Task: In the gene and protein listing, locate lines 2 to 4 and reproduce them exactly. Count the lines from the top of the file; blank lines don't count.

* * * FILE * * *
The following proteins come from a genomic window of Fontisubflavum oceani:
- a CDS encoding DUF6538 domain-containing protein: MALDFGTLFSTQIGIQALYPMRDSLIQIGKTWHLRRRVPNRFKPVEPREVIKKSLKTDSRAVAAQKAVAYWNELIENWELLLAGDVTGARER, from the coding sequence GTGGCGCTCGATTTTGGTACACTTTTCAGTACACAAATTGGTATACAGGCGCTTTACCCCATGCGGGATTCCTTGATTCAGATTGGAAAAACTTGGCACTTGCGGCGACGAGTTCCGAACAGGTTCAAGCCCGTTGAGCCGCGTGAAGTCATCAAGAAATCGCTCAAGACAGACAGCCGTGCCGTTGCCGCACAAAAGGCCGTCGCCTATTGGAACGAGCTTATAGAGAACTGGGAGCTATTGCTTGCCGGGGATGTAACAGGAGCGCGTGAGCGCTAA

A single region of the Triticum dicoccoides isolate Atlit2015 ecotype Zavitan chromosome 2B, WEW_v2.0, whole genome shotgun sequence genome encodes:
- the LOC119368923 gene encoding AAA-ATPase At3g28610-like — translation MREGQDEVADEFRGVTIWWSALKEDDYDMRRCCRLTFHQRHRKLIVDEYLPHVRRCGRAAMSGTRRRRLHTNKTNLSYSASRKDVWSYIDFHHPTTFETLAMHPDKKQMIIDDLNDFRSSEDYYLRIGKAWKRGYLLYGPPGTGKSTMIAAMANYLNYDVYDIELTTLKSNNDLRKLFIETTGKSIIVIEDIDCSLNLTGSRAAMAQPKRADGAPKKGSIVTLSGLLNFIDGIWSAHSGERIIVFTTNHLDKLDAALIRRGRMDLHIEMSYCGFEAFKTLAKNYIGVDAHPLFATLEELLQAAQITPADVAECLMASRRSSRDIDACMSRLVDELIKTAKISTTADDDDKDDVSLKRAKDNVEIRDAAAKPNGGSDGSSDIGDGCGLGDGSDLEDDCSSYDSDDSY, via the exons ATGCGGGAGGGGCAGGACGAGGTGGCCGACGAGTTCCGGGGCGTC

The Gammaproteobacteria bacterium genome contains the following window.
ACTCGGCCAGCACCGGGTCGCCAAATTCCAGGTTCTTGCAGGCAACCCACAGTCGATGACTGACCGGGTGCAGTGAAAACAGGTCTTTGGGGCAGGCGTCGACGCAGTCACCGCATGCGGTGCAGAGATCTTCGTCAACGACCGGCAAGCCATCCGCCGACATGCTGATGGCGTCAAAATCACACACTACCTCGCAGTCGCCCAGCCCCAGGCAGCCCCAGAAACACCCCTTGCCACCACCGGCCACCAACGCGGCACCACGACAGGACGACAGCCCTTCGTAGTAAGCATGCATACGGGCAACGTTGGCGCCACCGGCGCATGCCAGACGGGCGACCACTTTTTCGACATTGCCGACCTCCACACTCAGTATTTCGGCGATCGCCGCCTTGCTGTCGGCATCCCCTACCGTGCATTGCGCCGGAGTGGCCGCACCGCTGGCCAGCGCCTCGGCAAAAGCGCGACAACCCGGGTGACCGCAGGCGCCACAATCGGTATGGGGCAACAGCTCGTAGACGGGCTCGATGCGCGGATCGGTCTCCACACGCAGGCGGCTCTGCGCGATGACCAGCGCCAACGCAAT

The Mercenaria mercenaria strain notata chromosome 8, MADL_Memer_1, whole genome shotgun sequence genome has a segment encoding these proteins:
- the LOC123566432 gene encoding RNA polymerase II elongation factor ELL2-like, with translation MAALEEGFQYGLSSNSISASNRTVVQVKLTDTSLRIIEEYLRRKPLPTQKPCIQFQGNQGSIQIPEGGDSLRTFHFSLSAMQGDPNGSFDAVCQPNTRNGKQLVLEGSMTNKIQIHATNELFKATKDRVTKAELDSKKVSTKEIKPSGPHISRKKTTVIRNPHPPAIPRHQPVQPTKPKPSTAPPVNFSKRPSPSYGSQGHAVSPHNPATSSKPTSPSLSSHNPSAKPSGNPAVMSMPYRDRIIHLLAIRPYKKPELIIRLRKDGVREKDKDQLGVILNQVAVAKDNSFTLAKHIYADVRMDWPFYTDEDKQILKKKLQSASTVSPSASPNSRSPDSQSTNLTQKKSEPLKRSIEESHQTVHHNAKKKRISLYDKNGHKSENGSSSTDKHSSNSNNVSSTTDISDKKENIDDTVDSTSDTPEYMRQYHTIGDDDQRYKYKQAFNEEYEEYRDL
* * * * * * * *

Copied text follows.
- a CDS encoding DUF6538 domain-containing protein: MALDFGTLFSTQIGIQALYPMRDSLIQIGKTWHLRRRVPNRFKPVEPREVIKKSLKTDSRAVAAQKAVAYWNELIENWELLLAGDVTGARER, from the coding sequence GTGGCGCTCGATTTTGGTACACTTTTCAGTACACAAATTGGTATACAGGCGCTTTACCCCATGCGGGATTCCTTGATTCAGATTGGAAAAACTTGGCACTTGCGGCGACGAGTTCCGAACAGGTTCAAGCCCGTTGAGCCGCGTGAAGTCATCAAGAAATCGCTCAAGACAGACAGCCGTGCCGTTGCCGCACAAAAGGCCGTCGCCTATTGGAACGAGCTTATAGAGAACTGGGAGCTATTGCTTGCCGGGGATGTAACAGGAGCGCGTGAGCGCTAA

A single region of the Triticum dicoccoides isolate Atlit2015 ecotype Zavitan chromosome 2B, WEW_v2.0, whole genome shotgun sequence genome encodes:
- the LOC119368923 gene encoding AAA-ATPase At3g28610-like — translation MREGQDEVADEFRGVTIWWSALKEDDYDMRRCCRLTFHQRHRKLIVDEYLPHVRRCGRAAMSGTRRRRLHTNKTNLSYSASRKDVWSYIDFHHPTTFETLAMHPDKKQMIIDDLNDFRSSEDYYLRIGKAWKRGYLLYGPPGTGKSTMIAAMANYLNYDVYDIELTTLKSNNDLRKLFIETTGKSIIVIEDIDCSLNLTGSRAAMAQPKRADGAPKKGSIVTLSGLLNFIDGIWSAHSGERIIVFTTNHLDKLDAALIRRGRMDLHIEMSYCGFEAFKTLAKNYIGVDAHPLFATLEELLQAAQITPADVAECLMASRRSSRDIDACMSRLVDELIKTAKISTTADDDDKDDVSLKRAKDNVEIRDAAAKPNGGSDGSSDIGDGCGLGDGSDLEDDCSSYDSDDSY, via the exons ATGCGGGAGGGGCAGGACGAGGTGGCCGACGAGTTCCGGGGCGTC